Chris Mitchell is back on the scene and this time he has flipped the script with a beatless LP titled “Shadow Lands” on XCPT. Available in cassette tape form and digital, this project will leave you stunned. Eight compositions that are completely unique and separate but yet fit together. The cohesive nature is due to the titles, each tune feels eerie and emotive by virtue of Mitchell’s synth choices and effects work. Really this release could be a series of soundtracks for movie scenes and the like. Mitchell really looked into himself to pull out these tones and his imagination has really matured in comparison to his earlier works. The sonic palette is quite full and impressive in that the full frequency spectrum is used and with every new listen you discover new elements. For chilling, cleaning, or smoking this release will keep one’s mind going, placing unconscious suggestions into your psyche, which will make one want to play it over and over again.
Severing the Pain on Analysis///Mitchell begins the project with a bubble like arpeggio that leads into melody and harmony tones. The choir effect is in full form, giving this first song an ancient church feel. The long drones become the forefront and hypnotize you just to be replace by a forever morphing arpeggio. The drones come in and out with different amount of velocities giving variety to the sound.
Undivided///A tin like melody comes out the box that is supported by a bass line. Like an 80’s science fiction movie, the synths and melody sound like they should be accompanying a low budget b film in where something shocking had been revealed. As the tune progresses, new tones appear to create an atmosphere of perhaps remorse.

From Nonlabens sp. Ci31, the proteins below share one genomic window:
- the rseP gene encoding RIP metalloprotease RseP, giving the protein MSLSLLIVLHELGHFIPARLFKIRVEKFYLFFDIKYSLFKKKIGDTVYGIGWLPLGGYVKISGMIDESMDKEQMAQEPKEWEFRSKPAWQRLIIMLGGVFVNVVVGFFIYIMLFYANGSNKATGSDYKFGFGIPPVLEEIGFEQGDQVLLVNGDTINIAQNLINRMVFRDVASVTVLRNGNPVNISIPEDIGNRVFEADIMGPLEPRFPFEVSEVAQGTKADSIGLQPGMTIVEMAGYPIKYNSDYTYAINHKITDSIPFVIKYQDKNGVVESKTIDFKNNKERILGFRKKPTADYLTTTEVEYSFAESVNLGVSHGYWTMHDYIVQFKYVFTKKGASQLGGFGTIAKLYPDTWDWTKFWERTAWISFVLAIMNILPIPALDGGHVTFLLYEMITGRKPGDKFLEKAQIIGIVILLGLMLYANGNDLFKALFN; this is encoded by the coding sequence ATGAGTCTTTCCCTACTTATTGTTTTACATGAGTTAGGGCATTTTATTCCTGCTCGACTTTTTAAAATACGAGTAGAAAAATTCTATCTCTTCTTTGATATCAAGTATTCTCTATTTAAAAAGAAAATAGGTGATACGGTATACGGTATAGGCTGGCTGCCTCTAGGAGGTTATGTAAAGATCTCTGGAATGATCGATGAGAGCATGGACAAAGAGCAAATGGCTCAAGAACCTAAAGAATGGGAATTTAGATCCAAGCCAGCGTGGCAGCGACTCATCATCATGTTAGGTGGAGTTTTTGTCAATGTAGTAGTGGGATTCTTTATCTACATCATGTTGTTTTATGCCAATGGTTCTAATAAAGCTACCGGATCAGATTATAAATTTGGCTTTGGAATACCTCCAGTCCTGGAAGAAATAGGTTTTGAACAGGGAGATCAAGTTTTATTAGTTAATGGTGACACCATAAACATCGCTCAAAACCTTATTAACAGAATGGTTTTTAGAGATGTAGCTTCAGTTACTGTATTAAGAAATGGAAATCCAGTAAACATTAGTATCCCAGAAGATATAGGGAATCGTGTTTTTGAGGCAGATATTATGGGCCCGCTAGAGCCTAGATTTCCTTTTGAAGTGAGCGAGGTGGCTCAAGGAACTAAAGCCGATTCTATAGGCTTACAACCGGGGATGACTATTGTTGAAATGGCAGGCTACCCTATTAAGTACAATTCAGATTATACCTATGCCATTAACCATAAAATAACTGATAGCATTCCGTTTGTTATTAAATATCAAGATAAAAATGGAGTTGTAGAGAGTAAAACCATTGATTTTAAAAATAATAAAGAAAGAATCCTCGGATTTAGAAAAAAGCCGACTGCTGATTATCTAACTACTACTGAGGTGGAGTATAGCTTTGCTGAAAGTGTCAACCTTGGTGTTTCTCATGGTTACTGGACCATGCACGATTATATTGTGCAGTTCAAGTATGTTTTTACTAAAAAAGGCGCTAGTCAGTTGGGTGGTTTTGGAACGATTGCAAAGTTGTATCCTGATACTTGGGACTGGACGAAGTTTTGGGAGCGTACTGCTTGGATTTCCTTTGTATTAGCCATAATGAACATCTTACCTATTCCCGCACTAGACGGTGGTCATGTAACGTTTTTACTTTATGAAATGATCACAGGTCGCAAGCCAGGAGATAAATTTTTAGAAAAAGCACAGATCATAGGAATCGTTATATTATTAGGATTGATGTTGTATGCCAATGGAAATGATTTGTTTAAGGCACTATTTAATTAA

Igo///Noise is the theme here, distorted waveforms pulsate while a sub bass booms underneath it all. Quite subtly is there a white noise line sounding and suddenly distraught tones play. These tones continue to modulate as one hi-hat can be heard keeping the tempo. Short and sweet is this track, and I am picturing a space traveler who’s life is suddenly in danger; and the traveler fails to save it.
Galdos///An aggressive bass tone begins followed by sparse synth work. The pulsating effects and distortion could cause some disturbing thoughts. One could ask what happened, or would be asking if this sound was brought to life. Again hi-hats strike as the next section begins with an arpeggio lightening up the mood a bit. Mitchell really got that SH-101 sound going here.
After the Fall///The lighter side of Mitchell is present here. The tones are not as harsh as in the previous tunes until the bass line arrives. The bass changes the complexion of the whole tune. Really it is sweet and sour. While the tones above are nice and airy with beautiful synth patches and effects, while the bass is evil and hard. Like the Gemini astrological sign, one is getting two personalities wrapped up in one.
Spirits of the Fallen///Sparse melody notes ring from the ether. The bass line is driving and all these elements are sounding. It is a slow sensory overload. The low sounding horns are speaking. I cannot quite make out the message but there is definitely meaning there. The bass line is keeping the pulse like a march to the place where the spirits will rest their weary souls.
Weighs in Passing///Dissident notes sound almost like random arpeggios, but there is order to this madness. The tone timbres are actually quite soft sounding but mixed with the tone pitches makes the piece a bit uneasy. Sometimes some of the tones are panning left to right and are joined by bass notes and drones. I get a feeling that a surprise is about to happen at any moment. Like a guy about to pull a table cloth from the table with dishes on it, except he never does. Quite the build up with no release is my description.
Prayers in Empty Street///Mitchell ends the project with arpeggios and droning synths. The drones make the tune rhythmic with them serving as the back beat, striking on the two and four. Maybe the most straight forward composition in the project, however I am okay with that due to the fact my brain needed the time to process all of what I just experienced.